Two determinants regulate updating in normative theory. (A) The normative updating process involves the product of the prior, p(ht | x1:t−1), and the likelihood of the last observation, p(xt | ht). (B) The amount of update resulting from the product is determined by two factors: the uncertainty of the prior (dispersion), and the change-point probability indicated by the last observation (visualized by the degree to which the likelihood overlaps with the prior: the less it overlaps, the greater the change-point probability). (C) Illustration of the effect on the update of each determinant in each task. The specific effect of each determinant is shown by manipulating either the likelihood (through the last observation) or the prior (through the observations prior to last). A higher change-point probability or prior uncertainty each produce a greater update (visible by the shift of the distribution and its mean between the prior and posterior). Vertical dashed lines on the plots of the distributions indicate their means. On the likelihood and posterior plots, the prior is shown in semi-transparency to visualize the overlap and the update, respectively.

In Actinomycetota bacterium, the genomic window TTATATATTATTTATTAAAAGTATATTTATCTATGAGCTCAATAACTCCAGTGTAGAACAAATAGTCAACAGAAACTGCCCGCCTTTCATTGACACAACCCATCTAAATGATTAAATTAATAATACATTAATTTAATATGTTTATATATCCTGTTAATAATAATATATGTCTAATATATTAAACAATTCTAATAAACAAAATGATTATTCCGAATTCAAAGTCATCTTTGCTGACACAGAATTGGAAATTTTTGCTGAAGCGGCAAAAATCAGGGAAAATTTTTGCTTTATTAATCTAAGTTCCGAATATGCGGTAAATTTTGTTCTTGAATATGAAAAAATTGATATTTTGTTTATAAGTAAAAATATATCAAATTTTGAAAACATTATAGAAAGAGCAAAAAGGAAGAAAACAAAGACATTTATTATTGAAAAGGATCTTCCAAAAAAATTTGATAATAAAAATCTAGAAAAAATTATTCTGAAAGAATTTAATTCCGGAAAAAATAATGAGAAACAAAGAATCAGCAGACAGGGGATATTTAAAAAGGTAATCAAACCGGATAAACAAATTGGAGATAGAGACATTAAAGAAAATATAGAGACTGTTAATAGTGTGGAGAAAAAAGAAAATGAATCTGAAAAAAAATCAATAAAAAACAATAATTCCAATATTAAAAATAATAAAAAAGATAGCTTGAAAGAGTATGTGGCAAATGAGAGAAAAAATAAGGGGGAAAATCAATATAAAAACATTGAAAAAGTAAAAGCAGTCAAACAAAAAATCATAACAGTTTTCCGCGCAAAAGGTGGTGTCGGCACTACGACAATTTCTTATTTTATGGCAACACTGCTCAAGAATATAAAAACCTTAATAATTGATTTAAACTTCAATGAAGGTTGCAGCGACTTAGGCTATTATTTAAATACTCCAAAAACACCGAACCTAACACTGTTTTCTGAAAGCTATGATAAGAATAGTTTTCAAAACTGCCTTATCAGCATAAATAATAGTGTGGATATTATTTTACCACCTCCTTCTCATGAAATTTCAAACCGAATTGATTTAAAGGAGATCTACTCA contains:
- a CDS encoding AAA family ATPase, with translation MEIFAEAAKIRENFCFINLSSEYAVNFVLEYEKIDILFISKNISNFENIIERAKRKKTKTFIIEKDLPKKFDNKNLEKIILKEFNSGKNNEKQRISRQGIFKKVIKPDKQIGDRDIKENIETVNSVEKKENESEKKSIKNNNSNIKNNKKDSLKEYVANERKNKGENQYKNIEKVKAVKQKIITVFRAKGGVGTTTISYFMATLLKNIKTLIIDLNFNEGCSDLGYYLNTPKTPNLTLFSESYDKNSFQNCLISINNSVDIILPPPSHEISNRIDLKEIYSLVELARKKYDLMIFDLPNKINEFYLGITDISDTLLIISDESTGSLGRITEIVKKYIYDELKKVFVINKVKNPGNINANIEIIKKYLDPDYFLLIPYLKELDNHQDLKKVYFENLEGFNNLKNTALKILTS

Figure 3.